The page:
Tim Paxton is a board member of the Clean Water Alliance. The alliance is a group of Bellingham citizens who are concerned about our water resources in Whatcom County.
Lake Whatcom water quality is under attack again. This time the group trying to undermine science and public health in the watershed is our own Whatcom County Water District #10. A June 5, 2001 letter (reproduced on page 12) written by the president of the water district board exposed the irresponsible stance of the water district.
The letter is a reaction to Washington State Department of Ecology listing Lake Whatcom as a candidate for their year 2002 Cleanup Plan. Lake Whatcom was placed on the Department of Ecology 303(d) list as an impaired waterway for oxygen depletion in 1998 and is soon to be listed a second time for phosphorus.
Water District #10 proposed that Washington State Department of Ecology not perform a Total Maximum Daily Loading (TMDL) study on Lake Whatcom. The board of commissioners president Blair Ford states in the letter, In fact, we recommend that Ecology reconsider the 303(d) listing altogether.
On June 29, 2001, the Department of Ecology responded (letter reproduced on page 13) sternly to Water District #10 with, Ecologys Northwest Region ranked Lake Whatcom as its top priority for a TMDL to commence in July 2001.
In May of 2001, the State Department of Ecology called for public comments on their plan to finally implement scientific studies in Lake Whatcom. These studies are called Total Maximum Daily Loading (TMDL) studies.
Basically, the study looks at a single pollutant in the reservoir and tries to measure over time if the lake can handle the amount currently being dumped into the lake. If the study determines that the lake is subject to water quality deterioration due to an overloading of this pollutant, then cleanup and remediation steps must be taken.
TMDL studies are required under federal Clean Water Act law for waterways that are listed on the 303(d) list as polluted and failed waterways. Lake Whatcom reservoir is listed as a polluted waterway under the Clean Water Act. The federal government funds the state Department of Ecology to do these studies.
The Department of Ecology proposes to scientifically study the dissolved oxygen and phosphorus levels in the lake. Previous studies have shown the lake is already showing signs that it cannot handle the degradation in water quality.
If the TMDL study shows a problem, then DOE must take steps to reverse the situation. DOE can impose fines of up to $10,000 per day to force Whatcom County, City of Bellingham, and Water District #10 to clean up their storm water runoff, for example.
Water District #10 is a member of the joint Lake Whatcom Reservoir Management team along with the City of Bellingham and Whatcom County. In this letter, Water District #10 exposes its lack of concern for water quality, public health and science, and its determination to promote more development at all costs.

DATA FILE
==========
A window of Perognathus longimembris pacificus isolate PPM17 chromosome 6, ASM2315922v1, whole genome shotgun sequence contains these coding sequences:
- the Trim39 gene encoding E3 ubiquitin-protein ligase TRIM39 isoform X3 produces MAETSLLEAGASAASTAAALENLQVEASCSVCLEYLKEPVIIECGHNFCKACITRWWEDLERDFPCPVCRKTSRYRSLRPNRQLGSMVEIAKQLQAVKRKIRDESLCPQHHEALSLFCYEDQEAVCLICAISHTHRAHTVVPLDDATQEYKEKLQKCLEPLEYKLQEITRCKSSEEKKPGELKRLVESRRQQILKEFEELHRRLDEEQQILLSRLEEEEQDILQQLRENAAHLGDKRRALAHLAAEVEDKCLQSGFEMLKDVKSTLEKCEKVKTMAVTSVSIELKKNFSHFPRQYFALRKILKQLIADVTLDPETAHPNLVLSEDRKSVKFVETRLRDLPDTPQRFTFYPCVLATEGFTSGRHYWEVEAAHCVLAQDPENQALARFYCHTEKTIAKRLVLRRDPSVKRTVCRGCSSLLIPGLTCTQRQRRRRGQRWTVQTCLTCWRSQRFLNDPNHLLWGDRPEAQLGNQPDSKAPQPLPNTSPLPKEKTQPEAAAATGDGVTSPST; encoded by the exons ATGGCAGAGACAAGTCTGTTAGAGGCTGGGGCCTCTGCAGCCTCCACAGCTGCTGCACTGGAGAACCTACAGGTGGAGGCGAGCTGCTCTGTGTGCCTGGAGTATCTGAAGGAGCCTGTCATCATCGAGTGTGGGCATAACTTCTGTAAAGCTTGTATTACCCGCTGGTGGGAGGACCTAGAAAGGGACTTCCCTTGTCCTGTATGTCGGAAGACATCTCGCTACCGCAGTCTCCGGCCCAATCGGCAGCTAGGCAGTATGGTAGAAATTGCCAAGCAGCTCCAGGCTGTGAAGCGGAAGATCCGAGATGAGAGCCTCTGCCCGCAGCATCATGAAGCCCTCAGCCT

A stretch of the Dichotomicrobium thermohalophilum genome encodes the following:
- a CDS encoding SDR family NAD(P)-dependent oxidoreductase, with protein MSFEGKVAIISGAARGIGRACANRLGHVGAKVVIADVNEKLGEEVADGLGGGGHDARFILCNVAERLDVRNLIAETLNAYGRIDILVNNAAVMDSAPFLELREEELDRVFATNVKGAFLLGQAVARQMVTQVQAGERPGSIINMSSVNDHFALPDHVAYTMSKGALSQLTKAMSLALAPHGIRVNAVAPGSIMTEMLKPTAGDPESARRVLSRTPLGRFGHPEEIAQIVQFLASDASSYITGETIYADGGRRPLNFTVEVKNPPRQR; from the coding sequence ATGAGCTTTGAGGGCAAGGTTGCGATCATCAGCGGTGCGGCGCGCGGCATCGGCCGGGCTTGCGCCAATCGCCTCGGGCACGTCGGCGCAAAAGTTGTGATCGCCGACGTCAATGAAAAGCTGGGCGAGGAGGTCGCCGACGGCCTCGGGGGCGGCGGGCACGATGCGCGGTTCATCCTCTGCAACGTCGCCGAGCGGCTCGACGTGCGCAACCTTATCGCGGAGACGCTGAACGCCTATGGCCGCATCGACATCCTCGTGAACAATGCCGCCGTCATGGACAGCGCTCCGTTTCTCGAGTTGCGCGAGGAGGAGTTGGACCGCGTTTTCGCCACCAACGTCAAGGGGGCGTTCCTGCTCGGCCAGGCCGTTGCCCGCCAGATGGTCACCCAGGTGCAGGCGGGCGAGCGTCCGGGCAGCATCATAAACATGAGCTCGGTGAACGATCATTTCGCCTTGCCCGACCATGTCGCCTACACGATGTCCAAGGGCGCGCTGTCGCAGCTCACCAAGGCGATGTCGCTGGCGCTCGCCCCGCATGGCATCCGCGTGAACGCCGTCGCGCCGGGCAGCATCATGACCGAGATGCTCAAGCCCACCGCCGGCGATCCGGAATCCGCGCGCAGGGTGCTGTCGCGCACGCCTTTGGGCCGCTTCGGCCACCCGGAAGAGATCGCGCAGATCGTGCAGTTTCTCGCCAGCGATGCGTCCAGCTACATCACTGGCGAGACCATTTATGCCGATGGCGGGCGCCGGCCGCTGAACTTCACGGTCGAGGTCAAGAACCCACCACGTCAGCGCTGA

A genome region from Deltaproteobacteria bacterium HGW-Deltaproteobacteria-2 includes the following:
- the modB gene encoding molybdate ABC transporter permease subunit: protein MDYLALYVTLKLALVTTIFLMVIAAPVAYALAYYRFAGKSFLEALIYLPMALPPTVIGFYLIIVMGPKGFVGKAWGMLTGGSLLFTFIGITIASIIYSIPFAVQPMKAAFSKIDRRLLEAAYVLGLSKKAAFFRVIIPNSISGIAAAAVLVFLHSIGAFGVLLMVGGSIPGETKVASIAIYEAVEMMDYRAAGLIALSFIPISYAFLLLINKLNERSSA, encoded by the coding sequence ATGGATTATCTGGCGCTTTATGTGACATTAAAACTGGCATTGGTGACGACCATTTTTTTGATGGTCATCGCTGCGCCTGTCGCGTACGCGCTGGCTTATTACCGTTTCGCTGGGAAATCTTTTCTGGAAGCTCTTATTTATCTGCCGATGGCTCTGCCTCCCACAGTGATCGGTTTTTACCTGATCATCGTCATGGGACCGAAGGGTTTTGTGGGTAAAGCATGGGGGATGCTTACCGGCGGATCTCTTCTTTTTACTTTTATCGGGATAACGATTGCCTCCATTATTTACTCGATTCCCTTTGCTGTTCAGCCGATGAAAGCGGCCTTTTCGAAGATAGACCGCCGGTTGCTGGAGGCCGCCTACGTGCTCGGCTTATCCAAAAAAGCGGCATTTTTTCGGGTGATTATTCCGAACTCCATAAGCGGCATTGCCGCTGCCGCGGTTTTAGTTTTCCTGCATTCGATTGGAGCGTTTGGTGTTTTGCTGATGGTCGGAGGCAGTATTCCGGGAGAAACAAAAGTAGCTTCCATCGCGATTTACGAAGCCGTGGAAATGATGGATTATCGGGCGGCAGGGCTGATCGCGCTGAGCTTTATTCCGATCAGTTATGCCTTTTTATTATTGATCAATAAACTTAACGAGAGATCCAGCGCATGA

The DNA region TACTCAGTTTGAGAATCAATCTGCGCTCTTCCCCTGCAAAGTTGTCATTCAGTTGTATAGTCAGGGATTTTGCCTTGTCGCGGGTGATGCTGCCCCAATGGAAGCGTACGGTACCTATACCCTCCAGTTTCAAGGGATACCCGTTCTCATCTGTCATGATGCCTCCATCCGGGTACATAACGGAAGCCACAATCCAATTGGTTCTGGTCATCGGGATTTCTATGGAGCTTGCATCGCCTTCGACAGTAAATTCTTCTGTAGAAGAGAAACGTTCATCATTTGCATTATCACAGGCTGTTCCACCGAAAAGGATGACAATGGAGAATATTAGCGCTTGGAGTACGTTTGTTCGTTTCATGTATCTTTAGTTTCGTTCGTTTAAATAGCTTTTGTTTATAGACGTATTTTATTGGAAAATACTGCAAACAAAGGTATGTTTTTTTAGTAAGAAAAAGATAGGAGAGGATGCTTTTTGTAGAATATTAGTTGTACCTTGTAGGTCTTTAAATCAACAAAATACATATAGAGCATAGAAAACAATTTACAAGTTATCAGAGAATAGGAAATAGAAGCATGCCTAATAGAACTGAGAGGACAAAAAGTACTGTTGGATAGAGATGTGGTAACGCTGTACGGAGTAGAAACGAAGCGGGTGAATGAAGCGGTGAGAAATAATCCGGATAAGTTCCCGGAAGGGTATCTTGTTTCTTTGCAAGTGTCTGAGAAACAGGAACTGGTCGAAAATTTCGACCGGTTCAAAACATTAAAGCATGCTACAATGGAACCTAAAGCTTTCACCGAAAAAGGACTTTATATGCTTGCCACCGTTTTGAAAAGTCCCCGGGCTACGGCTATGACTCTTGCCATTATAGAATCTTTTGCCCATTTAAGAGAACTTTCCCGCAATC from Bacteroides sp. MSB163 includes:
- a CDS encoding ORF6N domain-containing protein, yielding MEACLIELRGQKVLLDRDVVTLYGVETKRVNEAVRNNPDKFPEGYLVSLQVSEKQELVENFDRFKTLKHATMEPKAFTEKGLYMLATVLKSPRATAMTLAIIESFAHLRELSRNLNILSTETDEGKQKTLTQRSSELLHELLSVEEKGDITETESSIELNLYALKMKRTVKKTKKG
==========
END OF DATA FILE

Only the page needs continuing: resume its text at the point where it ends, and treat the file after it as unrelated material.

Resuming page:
The question we need to ask is: why does Water District #10 not want a TMDL study? The costs are paid by DOE, so the reason is not budgetary. Perhaps Water District #10 fears the study will show that the Lake Whatcom watershed is already over-urbanized. This TMDL study may put a halt of further development in our drinking water reservoir.
Interestingly, neither the city nor county objected to the Water District #10 position. Does their silence mean consent to ignore science and public health as they continue to promote more development in the watershed? The city and county are implicated by DOEs assertion that we have not seen evidence of actions at the local level that will adequately address the phosphorus problem within the time frame required.
The Washington State Department of Ecology strongly rejected the Water District #10 proposal. After years of avoiding enforcement of water pollution laws in our watershed, DOE is now very worried about the vulnerability of the reservoir regarding pollutants related to dissolved oxygen and phosphorus.
Editors Note: This is the letter from Whatcom County Water District #10 to the Washington State Department of Ecology questioning the need for a TMDL study of Lake Whatcom. The lake is listed as a polluted waterway under the Clean Water Act. TMDL studies are required under federal legislation for waterways listed as polluted and failed.
Subject: Waterbodies Proposed for Cleanup Plans
Reference: (a) May 2001 Department of Ecology Focus Sheet
Dear Mr McBride:
Thank you for soliciting comments on Ecologys tentative list of Waterbodies Proposed for Cleanup Plans for FY2002. The five-member Board of Commissioners of the District are concerned that Lake Whatcom is inappropriately a candidate for a clean-up plan, based upon the inaccurate perception of dissolved oxygen problems. Due to scientific and practical issues associated with the original 303(d) listing, we believe that at the very least Lake Whatcom should be considered a low priority for TMDL assessment. In fact, we recommend that Ecology reconsider the listing altogether.